Non-Standard State Free Energy Changes G, the free energy change of a chemical process under non-standard state conditions (concentrations not 1 molar and pressures not 1 atmosphere) can be determined two different ways:

• From the Standard State Free Energy Change and the Reaction Quotient
• From Cell Potentials
• Using a Standard State Free Energy Change and the Reaction Quotient to Determine a Non-standard State Free Energy Change

If we know the standard free energy change for a process, Go, and the reaction quotient, Q, for the change we can determine the non-standard state free energy change, G, for the process using the following equation: In this equation:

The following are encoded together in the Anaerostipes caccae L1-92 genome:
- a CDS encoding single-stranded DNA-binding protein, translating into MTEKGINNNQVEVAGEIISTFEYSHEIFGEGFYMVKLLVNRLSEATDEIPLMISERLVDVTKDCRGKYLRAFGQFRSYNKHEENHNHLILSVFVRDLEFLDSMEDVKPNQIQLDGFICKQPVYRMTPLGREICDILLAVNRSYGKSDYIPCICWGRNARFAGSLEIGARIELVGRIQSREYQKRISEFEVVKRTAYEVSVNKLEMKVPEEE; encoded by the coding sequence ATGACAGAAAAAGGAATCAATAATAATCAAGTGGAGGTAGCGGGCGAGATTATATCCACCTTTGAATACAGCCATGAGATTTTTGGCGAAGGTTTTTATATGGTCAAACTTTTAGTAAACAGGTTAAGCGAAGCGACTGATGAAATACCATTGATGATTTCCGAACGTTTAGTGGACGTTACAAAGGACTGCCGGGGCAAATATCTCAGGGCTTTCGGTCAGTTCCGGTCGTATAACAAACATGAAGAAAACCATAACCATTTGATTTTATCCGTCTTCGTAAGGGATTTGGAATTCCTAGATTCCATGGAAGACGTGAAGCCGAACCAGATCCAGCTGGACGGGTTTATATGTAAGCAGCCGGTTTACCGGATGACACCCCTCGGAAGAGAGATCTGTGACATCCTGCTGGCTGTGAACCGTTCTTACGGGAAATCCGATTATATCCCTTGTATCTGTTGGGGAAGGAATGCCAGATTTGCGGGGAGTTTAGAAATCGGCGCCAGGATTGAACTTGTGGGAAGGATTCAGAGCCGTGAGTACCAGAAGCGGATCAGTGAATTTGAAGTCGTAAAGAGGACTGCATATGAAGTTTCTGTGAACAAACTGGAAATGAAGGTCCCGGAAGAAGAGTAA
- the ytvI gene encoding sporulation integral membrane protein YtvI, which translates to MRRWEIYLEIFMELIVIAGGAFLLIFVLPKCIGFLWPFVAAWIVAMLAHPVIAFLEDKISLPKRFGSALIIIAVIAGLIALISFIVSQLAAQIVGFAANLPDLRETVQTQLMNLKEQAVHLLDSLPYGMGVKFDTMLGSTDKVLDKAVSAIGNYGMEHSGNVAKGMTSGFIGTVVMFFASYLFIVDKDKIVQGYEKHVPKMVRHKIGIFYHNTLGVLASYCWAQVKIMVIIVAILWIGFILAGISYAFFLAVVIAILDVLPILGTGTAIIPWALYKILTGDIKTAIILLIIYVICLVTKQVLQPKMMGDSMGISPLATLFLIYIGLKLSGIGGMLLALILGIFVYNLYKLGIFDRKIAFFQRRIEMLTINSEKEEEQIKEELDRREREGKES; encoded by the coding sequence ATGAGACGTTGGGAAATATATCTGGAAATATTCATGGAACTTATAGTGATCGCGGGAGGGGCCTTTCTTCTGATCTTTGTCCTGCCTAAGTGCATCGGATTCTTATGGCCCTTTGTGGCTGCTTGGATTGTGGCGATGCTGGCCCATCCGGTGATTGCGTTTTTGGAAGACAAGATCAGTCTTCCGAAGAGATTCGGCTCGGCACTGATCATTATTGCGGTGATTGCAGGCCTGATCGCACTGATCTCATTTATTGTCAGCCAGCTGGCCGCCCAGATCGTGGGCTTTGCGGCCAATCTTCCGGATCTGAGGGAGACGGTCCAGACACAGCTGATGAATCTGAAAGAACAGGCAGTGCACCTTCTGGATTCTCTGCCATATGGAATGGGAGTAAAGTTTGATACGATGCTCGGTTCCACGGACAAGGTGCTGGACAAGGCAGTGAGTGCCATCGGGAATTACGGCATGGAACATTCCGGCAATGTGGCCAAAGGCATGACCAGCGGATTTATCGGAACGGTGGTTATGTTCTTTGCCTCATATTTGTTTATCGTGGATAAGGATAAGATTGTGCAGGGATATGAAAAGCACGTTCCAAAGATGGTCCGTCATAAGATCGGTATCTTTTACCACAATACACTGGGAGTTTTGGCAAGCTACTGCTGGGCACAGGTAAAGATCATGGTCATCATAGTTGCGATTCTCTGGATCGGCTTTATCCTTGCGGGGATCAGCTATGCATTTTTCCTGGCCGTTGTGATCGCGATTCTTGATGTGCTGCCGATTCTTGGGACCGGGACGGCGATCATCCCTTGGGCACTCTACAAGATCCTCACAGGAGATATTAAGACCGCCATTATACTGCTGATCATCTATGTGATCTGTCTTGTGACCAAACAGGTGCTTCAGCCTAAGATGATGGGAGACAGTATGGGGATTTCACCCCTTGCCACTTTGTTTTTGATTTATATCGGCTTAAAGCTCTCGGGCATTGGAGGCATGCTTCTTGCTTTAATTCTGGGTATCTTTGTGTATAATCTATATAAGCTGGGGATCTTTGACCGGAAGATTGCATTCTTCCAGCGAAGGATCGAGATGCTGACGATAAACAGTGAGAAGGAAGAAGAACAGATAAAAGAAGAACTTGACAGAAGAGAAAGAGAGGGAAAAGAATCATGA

• R = 8.314 J mol-1 K-1 or 0.008314 kJ/mol-1 K-1.
• T is the temperature on the Kelvin scale.
• ln Q is the natural logarithm of the reaction quotient.

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Using Cell Potentials to Determine Non-standard State Free Energy Changes

If we know the potential, E, for an electrochemical cell operating at non-standard state conditions (or if we can determine the cell potential) we can calculate the free energy change, G, for the cell reaction using the equation: In this equation:

• n is the number of moles of electrons exchanged in the cell reaction.
• F is 96.485 kJ volt-1 mol-1 (the "Faraday").
• E is the cell potential under non-standard state conditions (concentrations not 1 molar, pressures not 1 atmosphere).

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